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Learning Between the Lines: Non-formal Learning and Citizenship Identity Formation in Schools Open Access


Other title
Non-formal Learning
Type of item
Degree grantor
University of Alberta
Author or creator
Brooke, Auralia
Supervisor and department
Lynette Shultz, Educational Policy Studies
Examining committee member and department
Carla Peck, Secondary Education
Ali Abdi, Educational Policy Studies
Department of Educational Policy Studies
Theoretical, Cultural and International Studies in Education
Date accepted
Graduation date
Master of Education
Degree level
Educational institutions play a key role in how students build citizenship identity. Goals for citizenship education in Alberta are broad, with curricular applications being limited largely to students’ basic knowledge of democratic systems. At present, there are few policies in place to support specific learning outcomes in terms of participation, personal relations, and civic identity, and there is no clear evaluation process to assess the kinds of citizenship understandings produced. As a result, the process of non-formal citizenship identity building within schools is not well understood. Despite a growing awareness that much important citizenship learning happens through students’ non-formal experiences at school, most academic research in this area focuses on the outcomes of either citizenship curriculum or school citizenship programs. This study explores the ways in which students’ capacities and orientations toward notions of justice-oriented citizenship as defined by Westheimer and Kahne (2004) are influenced by their non-formal learning experiences in school. Qualitative methods were used to engage with students’ understandings of citizenship, democracy, and non-formal learning. Results revealed that students’ non-formal experiences with school structure, hierarchy, and assessment modes often perpetuate feelings of isolation, structural disenfranchisement, and powerlessness. However, in cases where students were able to see themselves as positive influences in their school community, activate their voice, or help others, they began to build citizenship identities that were democratic and valued dialogue, diversity, and a culture of empathy as key components of a healthy democratic community.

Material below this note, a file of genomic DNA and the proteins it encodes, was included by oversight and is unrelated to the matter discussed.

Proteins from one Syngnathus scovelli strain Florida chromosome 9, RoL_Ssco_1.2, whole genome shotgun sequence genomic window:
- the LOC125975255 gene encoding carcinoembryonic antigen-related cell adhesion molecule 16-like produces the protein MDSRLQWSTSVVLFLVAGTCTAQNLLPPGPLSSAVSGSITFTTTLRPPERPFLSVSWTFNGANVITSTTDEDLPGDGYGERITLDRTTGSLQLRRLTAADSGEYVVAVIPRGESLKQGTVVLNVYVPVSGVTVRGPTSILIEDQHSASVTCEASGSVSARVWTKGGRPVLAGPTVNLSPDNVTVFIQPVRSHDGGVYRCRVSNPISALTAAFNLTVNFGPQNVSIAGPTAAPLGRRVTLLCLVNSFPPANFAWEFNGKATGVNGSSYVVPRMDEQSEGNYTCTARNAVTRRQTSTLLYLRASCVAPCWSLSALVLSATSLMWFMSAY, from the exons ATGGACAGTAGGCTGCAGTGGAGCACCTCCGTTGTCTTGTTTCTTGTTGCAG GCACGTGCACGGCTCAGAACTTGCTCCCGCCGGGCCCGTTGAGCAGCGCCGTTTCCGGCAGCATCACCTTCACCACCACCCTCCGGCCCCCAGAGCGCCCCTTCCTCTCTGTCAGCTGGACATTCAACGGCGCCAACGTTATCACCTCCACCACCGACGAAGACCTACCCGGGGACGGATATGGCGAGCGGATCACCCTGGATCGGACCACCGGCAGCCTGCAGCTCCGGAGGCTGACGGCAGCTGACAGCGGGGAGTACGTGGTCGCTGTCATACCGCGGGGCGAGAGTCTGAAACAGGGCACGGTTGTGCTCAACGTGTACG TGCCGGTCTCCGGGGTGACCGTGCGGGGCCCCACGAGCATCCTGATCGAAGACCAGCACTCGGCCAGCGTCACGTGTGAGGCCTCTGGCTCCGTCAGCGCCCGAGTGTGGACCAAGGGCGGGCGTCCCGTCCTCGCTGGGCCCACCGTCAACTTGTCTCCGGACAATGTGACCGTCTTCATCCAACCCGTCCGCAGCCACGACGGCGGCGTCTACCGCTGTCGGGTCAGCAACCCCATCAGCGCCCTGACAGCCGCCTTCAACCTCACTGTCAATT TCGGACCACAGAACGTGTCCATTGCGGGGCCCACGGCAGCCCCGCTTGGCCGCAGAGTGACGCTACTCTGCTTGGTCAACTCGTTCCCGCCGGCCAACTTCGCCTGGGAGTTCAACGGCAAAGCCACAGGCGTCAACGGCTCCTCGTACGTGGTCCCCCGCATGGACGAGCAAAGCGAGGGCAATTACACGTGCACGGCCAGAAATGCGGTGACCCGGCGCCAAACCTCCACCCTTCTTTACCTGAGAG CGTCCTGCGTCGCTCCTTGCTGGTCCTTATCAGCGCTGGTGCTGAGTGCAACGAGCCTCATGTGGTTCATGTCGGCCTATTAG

Permission is hereby granted to the University of Alberta Libraries to reproduce single copies of this thesis and to lend or sell such copies for private, scholarly or scientific research purposes only. Where the thesis is converted to, or otherwise made available in digital form, the University of Alberta will advise potential users of the thesis of these terms. The author reserves all other publication and other rights in association with the copyright in the thesis and, except as herein before provided, neither the thesis nor any substantial portion thereof may be printed or otherwise reproduced in any material form whatsoever without the author's prior written permission.
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